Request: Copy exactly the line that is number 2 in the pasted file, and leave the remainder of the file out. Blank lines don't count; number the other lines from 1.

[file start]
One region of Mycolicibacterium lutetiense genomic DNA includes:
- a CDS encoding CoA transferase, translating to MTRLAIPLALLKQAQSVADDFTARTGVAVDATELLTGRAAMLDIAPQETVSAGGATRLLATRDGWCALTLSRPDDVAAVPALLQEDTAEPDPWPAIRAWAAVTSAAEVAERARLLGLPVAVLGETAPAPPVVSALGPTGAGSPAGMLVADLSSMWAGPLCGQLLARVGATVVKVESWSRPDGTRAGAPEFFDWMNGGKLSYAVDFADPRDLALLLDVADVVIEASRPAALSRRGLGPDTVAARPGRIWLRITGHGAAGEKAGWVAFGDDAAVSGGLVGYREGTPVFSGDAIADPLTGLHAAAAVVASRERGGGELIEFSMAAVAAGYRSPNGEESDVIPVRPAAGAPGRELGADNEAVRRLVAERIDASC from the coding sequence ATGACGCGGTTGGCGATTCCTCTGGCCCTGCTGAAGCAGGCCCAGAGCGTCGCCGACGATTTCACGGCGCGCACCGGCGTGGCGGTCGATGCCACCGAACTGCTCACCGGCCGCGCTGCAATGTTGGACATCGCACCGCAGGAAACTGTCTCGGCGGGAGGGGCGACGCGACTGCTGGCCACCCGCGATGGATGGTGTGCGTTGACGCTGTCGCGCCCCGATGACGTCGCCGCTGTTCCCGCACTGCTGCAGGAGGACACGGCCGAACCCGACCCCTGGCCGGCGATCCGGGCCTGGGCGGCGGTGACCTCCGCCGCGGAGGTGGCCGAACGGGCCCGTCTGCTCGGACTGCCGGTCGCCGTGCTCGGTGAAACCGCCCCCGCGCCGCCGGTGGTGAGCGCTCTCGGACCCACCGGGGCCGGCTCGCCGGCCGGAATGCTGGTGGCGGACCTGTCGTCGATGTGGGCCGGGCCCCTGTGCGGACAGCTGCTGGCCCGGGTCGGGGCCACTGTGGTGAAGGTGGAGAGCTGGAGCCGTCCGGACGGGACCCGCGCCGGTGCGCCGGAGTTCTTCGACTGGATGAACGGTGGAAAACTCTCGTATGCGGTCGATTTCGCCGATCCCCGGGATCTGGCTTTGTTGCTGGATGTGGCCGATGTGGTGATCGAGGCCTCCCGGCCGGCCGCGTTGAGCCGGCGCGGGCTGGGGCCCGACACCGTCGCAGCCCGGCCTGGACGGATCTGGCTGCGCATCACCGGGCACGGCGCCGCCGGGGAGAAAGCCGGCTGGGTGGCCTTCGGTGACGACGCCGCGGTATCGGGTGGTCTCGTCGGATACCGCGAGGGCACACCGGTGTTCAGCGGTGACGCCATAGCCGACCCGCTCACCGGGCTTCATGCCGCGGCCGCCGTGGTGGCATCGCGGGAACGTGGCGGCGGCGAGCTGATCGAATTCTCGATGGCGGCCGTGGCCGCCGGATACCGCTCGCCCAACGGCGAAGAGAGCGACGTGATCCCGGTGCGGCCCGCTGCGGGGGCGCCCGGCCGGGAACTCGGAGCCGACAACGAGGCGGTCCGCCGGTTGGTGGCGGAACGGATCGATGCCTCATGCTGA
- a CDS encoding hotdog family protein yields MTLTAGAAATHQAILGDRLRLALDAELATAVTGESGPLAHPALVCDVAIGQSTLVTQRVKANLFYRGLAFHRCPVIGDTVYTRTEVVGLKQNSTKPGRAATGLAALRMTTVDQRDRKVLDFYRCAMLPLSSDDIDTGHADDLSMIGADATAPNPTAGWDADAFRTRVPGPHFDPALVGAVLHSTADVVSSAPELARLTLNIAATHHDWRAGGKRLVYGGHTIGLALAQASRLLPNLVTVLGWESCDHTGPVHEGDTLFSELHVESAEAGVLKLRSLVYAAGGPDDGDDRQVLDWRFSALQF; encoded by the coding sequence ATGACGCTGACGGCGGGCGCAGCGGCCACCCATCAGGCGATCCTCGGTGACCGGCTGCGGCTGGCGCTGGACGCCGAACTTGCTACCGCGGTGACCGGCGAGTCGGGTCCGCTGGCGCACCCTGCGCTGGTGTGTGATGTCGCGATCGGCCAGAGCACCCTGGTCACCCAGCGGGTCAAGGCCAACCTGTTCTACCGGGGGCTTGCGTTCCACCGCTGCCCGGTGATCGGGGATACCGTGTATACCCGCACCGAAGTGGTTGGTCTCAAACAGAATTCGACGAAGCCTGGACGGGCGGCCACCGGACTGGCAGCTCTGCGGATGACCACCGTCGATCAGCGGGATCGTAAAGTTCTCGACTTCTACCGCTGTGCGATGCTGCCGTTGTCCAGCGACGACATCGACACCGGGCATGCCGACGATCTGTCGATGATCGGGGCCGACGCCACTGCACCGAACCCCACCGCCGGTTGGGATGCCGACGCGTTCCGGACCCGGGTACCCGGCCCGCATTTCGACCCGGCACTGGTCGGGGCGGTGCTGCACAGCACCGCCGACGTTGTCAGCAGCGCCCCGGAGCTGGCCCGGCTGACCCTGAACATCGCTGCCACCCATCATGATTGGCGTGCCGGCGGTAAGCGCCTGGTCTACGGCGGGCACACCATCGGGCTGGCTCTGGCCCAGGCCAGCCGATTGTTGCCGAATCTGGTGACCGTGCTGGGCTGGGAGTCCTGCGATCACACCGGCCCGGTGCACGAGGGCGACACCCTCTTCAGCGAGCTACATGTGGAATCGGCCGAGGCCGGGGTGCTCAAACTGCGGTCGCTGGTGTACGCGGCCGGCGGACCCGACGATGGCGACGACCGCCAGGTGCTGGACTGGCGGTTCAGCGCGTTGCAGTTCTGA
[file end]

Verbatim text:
- a CDS encoding CoA transferase, translating to MTRLAIPLALLKQAQSVADDFTARTGVAVDATELLTGRAAMLDIAPQETVSAGGATRLLATRDGWCALTLSRPDDVAAVPALLQEDTAEPDPWPAIRAWAAVTSAAEVAERARLLGLPVAVLGETAPAPPVVSALGPTGAGSPAGMLVADLSSMWAGPLCGQLLARVGATVVKVESWSRPDGTRAGAPEFFDWMNGGKLSYAVDFADPRDLALLLDVADVVIEASRPAALSRRGLGPDTVAARPGRIWLRITGHGAAGEKAGWVAFGDDAAVSGGLVGYREGTPVFSGDAIADPLTGLHAAAAVVASRERGGGELIEFSMAAVAAGYRSPNGEESDVIPVRPAAGAPGRELGADNEAVRRLVAERIDASC from the coding sequence ATGACGCGGTTGGCGATTCCTCTGGCCCTGCTGAAGCAGGCCCAGAGCGTCGCCGACGATTTCACGGCGCGCACCGGCGTGGCGGTCGATGCCACCGAACTGCTCACCGGCCGCGCTGCAATGTTGGACATCGCACCGCAGGAAACTGTCTCGGCGGGAGGGGCGACGCGACTGCTGGCCACCCGCGATGGATGGTGTGCGTTGACGCTGTCGCGCCCCGATGACGTCGCCGCTGTTCCCGCACTGCTGCAGGAGGACACGGCCGAACCCGACCCCTGGCCGGCGATCCGGGCCTGGGCGGCGGTGACCTCCGCCGCGGAGGTGGCCGAACGGGCCCGTCTGCTCGGACTGCCGGTCGCCGTGCTCGGTGAAACCGCCCCCGCGCCGCCGGTGGTGAGCGCTCTCGGACCCACCGGGGCCGGCTCGCCGGCCGGAATGCTGGTGGCGGACCTGTCGTCGATGTGGGCCGGGCCCCTGTGCGGACAGCTGCTGGCCCGGGTCGGGGCCACTGTGGTGAAGGTGGAGAGCTGGAGCCGTCCGGACGGGACCCGCGCCGGTGCGCCGGAGTTCTTCGACTGGATGAACGGTGGAAAACTCTCGTATGCGGTCGATTTCGCCGATCCCCGGGATCTGGCTTTGTTGCTGGATGTGGCCGATGTGGTGATCGAGGCCTCCCGGCCGGCCGCGTTGAGCCGGCGCGGGCTGGGGCCCGACACCGTCGCAGCCCGGCCTGGACGGATCTGGCTGCGCATCACCGGGCACGGCGCCGCCGGGGAGAAAGCCGGCTGGGTGGCCTTCGGTGACGACGCCGCGGTATCGGGTGGTCTCGTCGGATACCGCGAGGGCACACCGGTGTTCAGCGGTGACGCCATAGCCGACCCGCTCACCGGGCTTCATGCCGCGGCCGCCGTGGTGGCATCGCGGGAACGTGGCGGCGGCGAGCTGATCGAATTCTCGATGGCGGCCGTGGCCGCCGGATACCGCTCGCCCAACGGCGAAGAGAGCGACGTGATCCCGGTGCGGCCCGCTGCGGGGGCGCCCGGCCGGGAACTCGGAGCCGACAACGAGGCGGTCCGCCGGTTGGTGGCGGAACGGATCGATGCCTCATGCTGA